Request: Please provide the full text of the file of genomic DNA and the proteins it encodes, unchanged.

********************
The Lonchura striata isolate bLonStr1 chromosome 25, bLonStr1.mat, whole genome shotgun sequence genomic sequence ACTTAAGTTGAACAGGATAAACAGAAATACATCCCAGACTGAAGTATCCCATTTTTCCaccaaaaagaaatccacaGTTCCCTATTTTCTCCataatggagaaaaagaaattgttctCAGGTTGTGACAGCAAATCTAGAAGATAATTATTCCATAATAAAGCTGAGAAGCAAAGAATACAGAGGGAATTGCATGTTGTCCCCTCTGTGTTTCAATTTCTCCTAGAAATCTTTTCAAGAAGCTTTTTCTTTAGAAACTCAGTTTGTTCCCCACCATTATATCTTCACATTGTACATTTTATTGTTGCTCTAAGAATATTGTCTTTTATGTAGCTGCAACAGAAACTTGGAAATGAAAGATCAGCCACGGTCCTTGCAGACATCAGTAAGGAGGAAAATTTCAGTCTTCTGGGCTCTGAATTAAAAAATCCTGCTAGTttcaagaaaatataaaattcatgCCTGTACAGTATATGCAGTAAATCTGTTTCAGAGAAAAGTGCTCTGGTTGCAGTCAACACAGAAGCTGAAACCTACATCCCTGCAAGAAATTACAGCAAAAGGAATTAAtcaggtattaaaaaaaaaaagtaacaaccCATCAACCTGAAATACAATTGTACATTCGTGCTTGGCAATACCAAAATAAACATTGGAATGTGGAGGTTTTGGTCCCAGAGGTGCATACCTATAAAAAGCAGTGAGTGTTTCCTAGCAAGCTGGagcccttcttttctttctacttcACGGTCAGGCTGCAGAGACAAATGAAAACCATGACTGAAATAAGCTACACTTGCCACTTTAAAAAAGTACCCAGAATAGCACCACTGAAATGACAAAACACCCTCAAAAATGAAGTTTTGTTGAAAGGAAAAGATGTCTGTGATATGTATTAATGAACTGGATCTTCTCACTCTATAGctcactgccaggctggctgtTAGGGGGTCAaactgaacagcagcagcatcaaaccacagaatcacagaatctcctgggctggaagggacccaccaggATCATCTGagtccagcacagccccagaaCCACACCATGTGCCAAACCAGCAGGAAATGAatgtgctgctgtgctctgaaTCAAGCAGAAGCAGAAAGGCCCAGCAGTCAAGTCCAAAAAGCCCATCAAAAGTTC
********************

The Lonchura striata isolate bLonStr1 chromosome 25, bLonStr1.mat, whole genome shotgun sequence genomic sequence ACTTAAGTTGAACAGGATAAACAGAAATACATCCCAGACTGAAGTATCCCATTTTTCCaccaaaaagaaatccacaGTTCCCTATTTTCTCCataatggagaaaaagaaattgttctCAGGTTGTGACAGCAAATCTAGAAGATAATTATTCCATAATAAAGCTGAGAAGCAAAGAATACAGAGGGAATTGCATGTTGTCCCCTCTGTGTTTCAATTTCTCCTAGAAATCTTTTCAAGAAGCTTTTTCTTTAGAAACTCAGTTTGTTCCCCACCATTATATCTTCACATTGTACATTTTATTGTTGCTCTAAGAATATTGTCTTTTATGTAGCTGCAACAGAAACTTGGAAATGAAAGATCAGCCACGGTCCTTGCAGACATCAGTAAGGAGGAAAATTTCAGTCTTCTGGGCTCTGAATTAAAAAATCCTGCTAGTttcaagaaaatataaaattcatgCCTGTACAGTATATGCAGTAAATCTGTTTCAGAGAAAAGTGCTCTGGTTGCAGTCAACACAGAAGCTGAAACCTACATCCCTGCAAGAAATTACAGCAAAAGGAATTAAtcaggtattaaaaaaaaaaagtaacaaccCATCAACCTGAAATACAATTGTACATTCGTGCTTGGCAATACCAAAATAAACATTGGAATGTGGAGGTTTTGGTCCCAGAGGTGCATACCTATAAAAAGCAGTGAGTGTTTCCTAGCAAGCTGGagcccttcttttctttctacttcACGGTCAGGCTGCAGAGACAAATGAAAACCATGACTGAAATAAGCTACACTTGCCACTTTAAAAAAGTACCCAGAATAGCACCACTGAAATGACAAAACACCCTCAAAAATGAAGTTTTGTTGAAAGGAAAAGATGTCTGTGATATGTATTAATGAACTGGATCTTCTCACTCTATAGctcactgccaggctggctgtTAGGGGGTCAaactgaacagcagcagcatcaaaccacagaatcacagaatctcctgggctggaagggacccaccaggATCATCTGagtccagcacagccccagaaCCACACCATGTGCCAAACCAGCAGGAAATGAatgtgctgctgtgctctgaaTCAAGCAGAAGCAGAAAGGCCCAGCAGTCAAGTCCAAAAAGCCCATCAAAAGTTC